Oxygen: Exhale

An Album By

Thousand Foot Krutch

Review by

If Oxygen: Inhale was Thousand Foot Krutch’s focus on the intimate aspects of faith and life, Exhale is a bold proclamation of standing strong in their roots. This collection seems to be an experimentation in pushing the band’s limits while simultaneously respecting where they came from. It’s an explosion of hard rock, punk and hip-hop flavors that come at you full-tilt right out of the gate. Present and accounted for are all of the elements the true rock enthusiast could desire: a persistent, strong guitar presence; drums for days; and front man Trevor McNevan’s unique, unfettered vocal style.

Tracks like “Born Again,” “Off the Rails,” and “Different Kind of Dynamite” have the heavy energy that makes head banging nearly necessary. Some of the album’s best licks can be found in the solo for “Give Up the Ghost,” with the guitar work in “Running With Giants” giving it a run for its money. “Adrenaline” is a stark reminder that TFK was partially born by way of hip-hop influence. It is in-your-face McNevan spitting in-your-face proof he still has it. That b-boy sound is also resurrected on the track “Incomplete.” “Can’t Stop This” is bold and dangerous, pairing well with “The River” and “Push,” high-octane tracks in their own right.

Although the musical elements of Exhale could carry the album alone, McNevan’s message is reinforced on “Lifeline” and “Honest.” Here, those tracks take a moment to acknowledge that despite our greatest intentions and efforts, we cannot overcome this world without some help; in “Honest” especially, TFK makes that experience highly relateable.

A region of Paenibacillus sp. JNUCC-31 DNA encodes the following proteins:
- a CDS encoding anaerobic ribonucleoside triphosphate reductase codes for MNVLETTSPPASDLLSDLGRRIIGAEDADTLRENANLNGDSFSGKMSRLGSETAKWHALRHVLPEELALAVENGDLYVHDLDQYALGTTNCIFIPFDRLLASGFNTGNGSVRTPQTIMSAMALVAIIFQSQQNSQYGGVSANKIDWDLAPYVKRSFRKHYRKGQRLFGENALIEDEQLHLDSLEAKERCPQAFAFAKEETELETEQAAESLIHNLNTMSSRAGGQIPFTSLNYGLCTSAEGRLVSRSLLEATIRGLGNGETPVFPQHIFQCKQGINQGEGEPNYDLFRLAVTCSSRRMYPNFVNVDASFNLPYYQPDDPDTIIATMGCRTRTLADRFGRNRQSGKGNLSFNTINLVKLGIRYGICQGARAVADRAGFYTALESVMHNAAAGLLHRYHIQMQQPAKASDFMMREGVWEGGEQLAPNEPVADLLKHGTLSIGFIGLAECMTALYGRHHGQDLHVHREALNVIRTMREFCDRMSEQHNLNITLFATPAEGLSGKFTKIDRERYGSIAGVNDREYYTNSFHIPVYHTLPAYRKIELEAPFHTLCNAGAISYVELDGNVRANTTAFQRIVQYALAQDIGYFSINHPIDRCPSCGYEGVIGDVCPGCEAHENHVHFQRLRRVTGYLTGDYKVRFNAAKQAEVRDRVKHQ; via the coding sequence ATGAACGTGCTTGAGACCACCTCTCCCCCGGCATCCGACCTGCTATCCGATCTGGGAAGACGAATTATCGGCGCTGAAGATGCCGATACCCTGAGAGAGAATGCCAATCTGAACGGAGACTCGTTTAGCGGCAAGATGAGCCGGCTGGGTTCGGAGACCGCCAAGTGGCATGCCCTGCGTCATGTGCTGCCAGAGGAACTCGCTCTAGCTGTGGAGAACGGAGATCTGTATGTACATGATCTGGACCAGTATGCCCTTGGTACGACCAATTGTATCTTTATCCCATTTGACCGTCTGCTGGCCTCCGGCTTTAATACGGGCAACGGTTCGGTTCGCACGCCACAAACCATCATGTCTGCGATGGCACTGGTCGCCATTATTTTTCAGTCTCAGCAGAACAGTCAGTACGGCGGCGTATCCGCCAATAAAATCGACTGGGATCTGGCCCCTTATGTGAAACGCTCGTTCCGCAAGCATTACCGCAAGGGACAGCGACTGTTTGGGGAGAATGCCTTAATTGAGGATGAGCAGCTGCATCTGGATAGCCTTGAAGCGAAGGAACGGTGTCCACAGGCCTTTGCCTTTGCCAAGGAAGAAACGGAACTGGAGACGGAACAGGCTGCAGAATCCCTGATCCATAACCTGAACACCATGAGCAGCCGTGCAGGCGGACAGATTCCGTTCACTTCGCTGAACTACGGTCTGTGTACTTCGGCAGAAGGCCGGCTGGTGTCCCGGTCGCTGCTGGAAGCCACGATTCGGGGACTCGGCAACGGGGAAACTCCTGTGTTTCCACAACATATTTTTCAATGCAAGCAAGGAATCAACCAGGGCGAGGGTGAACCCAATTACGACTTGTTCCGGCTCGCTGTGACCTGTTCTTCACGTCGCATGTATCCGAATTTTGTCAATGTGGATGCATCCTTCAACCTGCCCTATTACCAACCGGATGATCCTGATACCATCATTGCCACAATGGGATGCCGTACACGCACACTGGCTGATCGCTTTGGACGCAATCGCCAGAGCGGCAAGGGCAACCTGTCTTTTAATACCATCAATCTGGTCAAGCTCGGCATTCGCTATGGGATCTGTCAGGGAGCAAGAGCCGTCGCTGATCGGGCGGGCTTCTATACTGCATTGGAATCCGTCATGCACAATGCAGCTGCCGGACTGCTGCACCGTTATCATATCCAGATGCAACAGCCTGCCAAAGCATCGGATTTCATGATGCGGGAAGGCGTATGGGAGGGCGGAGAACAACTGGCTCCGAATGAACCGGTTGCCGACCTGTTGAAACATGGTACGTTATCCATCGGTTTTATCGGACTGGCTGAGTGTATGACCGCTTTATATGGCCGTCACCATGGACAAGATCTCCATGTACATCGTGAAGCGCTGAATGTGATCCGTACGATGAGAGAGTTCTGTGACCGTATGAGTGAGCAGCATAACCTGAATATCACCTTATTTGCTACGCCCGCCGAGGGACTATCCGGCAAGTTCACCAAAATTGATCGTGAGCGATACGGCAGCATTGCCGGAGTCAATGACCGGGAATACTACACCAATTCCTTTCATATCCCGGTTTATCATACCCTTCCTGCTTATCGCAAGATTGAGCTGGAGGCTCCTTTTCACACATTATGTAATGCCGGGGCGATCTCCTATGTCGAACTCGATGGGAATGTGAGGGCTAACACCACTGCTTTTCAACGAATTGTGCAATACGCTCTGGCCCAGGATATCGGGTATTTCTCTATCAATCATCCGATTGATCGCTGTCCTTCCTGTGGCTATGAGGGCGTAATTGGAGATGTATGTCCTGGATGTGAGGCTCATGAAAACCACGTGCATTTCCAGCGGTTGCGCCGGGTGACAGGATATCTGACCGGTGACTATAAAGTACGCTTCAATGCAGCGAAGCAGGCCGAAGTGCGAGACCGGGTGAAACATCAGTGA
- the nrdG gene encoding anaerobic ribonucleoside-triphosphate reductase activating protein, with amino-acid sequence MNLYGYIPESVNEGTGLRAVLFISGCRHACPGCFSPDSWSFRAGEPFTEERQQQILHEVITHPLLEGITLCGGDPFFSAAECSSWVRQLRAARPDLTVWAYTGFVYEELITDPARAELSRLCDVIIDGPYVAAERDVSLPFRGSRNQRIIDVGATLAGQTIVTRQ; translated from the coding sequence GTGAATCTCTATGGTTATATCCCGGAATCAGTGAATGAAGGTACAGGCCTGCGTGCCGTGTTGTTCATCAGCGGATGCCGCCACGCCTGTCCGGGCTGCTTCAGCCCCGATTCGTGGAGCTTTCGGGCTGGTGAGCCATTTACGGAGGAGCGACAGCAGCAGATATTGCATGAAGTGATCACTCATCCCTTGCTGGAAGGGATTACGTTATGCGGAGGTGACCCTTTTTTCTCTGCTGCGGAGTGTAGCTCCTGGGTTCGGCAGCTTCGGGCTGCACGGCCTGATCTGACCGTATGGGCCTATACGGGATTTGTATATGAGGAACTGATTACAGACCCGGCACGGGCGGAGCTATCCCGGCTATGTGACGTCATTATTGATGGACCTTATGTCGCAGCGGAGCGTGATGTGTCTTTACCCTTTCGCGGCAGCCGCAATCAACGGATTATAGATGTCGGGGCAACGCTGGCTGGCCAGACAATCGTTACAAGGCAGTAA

In their songwriting, TFK eloquently nails the truth that life tends to be a very humbling experience, which often involves a lot of failing. We will all fail,  but we’re never truly lost. Perhaps one of the more subtle — but important — aspects of the album is that McNevan doesn’t use canned or kitschy phrases to share their religious views. He controls the direction and centers it on conversations, and, with each track, each song drives home a different conversation to mull over.

This album is a lot of things: a pageantry of hard rock heavy hitters, a return to hip-hop roots, and a stance against anyone who gets in the way. Really, what more can you ask for from a rock record?


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